Christian Cabrera, 40, tested positive for the coronavirus around Christmas. Not long afterward, he was in an emergency room with pneumonia in both lungs.
“I can’t breathe again,” he texted his brother, according to KTLA. “I really regret not getting my vaccine. If I can do it all over again I would do it in a heartbeat to save my life. I’m fighting for my life here and I wish I [had] gotten vaccinated.”
On 22 January, Mr Cabrera died. His family shared the tragic news on a GoFundMe raising money for his three-year-old son, Noel.
“We are very sad to announce that our beloved brother Christian Cabrera … has lost his battle with Covid pneumonia and passed away tonight,” Mr Cabrera’s brother, Jino Cabrera, wrote in the fundraiser. “He touched so many people’s lives because he was a very loving, kind, generous, caring person with a beautiful heart and soul.”
Even before Mr Cabrera’s death, his brother said, he worried he might not survive.
“He keeps saying, ‘Please take care of my son,’” Jino told KTLA last Thursday. “He knows he might not make it. He might die in there.”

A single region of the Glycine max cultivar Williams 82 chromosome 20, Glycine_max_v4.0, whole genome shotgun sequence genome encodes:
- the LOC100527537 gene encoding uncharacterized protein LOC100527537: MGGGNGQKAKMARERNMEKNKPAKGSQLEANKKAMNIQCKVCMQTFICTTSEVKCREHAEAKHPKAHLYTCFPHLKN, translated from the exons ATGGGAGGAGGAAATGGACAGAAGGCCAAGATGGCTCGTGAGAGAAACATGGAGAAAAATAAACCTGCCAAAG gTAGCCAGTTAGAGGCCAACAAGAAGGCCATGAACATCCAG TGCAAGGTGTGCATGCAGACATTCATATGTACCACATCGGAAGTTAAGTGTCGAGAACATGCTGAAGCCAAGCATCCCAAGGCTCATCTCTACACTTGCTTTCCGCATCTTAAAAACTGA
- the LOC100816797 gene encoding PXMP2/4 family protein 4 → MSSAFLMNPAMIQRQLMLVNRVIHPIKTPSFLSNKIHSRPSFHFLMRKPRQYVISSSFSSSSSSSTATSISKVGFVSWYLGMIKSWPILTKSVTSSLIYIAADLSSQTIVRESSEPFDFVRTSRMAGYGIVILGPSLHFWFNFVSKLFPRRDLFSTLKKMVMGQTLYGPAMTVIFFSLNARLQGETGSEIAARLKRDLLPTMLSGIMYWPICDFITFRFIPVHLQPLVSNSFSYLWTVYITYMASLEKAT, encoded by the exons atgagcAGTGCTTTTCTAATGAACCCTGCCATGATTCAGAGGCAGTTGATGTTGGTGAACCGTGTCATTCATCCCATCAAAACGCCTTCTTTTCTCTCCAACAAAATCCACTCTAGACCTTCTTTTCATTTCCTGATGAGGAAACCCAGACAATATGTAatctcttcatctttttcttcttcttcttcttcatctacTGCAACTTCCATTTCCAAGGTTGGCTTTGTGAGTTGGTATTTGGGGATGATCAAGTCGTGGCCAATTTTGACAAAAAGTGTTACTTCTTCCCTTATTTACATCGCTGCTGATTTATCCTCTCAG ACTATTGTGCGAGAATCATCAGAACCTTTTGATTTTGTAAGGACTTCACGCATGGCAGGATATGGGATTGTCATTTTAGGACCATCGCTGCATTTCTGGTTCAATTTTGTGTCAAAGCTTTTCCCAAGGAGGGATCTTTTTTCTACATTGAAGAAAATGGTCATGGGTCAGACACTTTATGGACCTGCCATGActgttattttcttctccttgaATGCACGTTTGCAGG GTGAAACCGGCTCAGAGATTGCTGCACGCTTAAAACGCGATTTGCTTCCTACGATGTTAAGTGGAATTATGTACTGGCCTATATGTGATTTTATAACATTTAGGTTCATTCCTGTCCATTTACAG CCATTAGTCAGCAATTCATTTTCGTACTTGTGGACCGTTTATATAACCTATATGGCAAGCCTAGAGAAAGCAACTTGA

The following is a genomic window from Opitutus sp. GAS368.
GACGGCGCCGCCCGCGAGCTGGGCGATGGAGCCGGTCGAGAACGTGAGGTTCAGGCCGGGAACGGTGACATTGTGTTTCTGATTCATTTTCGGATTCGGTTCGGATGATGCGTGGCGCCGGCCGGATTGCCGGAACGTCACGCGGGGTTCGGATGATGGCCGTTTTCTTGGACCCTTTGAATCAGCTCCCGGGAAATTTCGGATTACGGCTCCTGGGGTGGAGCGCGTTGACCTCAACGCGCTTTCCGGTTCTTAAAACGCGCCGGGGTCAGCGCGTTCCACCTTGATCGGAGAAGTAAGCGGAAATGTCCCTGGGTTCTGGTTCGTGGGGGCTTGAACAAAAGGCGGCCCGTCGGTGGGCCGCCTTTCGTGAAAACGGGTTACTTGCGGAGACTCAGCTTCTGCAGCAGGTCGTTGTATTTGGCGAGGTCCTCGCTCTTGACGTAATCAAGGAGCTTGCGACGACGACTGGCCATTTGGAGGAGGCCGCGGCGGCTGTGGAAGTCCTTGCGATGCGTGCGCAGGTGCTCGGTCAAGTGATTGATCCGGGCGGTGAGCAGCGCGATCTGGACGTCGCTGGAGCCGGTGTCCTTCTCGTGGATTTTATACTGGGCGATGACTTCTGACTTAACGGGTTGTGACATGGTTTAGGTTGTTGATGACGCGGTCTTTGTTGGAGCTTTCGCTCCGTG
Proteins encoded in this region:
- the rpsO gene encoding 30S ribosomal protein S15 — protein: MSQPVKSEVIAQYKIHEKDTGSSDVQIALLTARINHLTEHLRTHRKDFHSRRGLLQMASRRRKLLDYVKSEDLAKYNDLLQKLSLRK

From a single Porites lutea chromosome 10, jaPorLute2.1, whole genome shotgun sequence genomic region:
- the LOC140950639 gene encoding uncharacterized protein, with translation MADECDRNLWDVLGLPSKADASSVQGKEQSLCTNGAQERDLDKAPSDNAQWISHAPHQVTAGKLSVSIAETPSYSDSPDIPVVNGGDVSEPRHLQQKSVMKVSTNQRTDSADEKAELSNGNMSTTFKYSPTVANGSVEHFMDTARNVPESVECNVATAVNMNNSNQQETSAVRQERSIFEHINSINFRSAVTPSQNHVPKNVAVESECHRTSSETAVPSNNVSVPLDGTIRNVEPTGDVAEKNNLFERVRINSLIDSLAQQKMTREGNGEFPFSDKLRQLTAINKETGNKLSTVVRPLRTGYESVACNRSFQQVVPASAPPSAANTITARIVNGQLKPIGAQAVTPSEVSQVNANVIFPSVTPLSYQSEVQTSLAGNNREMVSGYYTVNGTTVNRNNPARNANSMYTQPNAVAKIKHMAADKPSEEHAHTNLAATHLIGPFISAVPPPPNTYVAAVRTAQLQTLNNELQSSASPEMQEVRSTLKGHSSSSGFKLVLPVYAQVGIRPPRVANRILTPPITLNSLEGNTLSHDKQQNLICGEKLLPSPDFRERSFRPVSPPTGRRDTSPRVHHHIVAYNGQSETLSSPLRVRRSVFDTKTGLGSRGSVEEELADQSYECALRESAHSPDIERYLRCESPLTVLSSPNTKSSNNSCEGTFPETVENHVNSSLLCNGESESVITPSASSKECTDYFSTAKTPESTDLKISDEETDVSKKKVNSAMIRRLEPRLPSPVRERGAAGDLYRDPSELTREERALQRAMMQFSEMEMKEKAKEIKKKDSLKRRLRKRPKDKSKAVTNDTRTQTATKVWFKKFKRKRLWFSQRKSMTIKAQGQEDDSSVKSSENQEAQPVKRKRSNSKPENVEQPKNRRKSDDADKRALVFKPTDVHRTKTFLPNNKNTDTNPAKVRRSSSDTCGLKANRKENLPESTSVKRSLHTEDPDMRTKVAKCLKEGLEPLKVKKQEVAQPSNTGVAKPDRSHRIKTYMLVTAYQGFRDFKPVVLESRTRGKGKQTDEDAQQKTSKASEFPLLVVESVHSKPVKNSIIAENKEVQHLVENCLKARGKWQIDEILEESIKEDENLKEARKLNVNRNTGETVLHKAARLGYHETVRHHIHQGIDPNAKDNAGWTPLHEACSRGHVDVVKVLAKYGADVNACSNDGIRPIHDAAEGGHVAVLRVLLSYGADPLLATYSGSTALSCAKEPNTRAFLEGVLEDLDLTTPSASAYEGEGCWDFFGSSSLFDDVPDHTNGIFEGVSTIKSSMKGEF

Covid cases in Los Angles are currently dropping from their Omicron-era peak, but they’re still extremely high. As of 24 January, the city was facing an average of almost 33,000 new infections per day. And on 20 January, just two days before Mr Cabrera died, LA County reported 102 deaths from the virus in a single day – the highest number in a year.
As in the rest of the country, the worst outcomes have been among the unvaccinated. According to LA’s Department of Public Health, unvaccinated LA residents have been six times more likely to end up in an ICU than someone fully vaccinated, and 25 times more likely than a fully vaccinated person who’d also received a booster.
“Our hearts go out to everyone mourning the loss of a loved one as we are once more witnessing the utter misery caused by COVID,” Dr Barbara Ferrer, the city’s public health director, said last week. “Let’s not fool ourselves by not recognizing the danger presented by the Omicron variant, which is capable of spreading with lightning speed and causing serious illness among our most vulnerable residents.”
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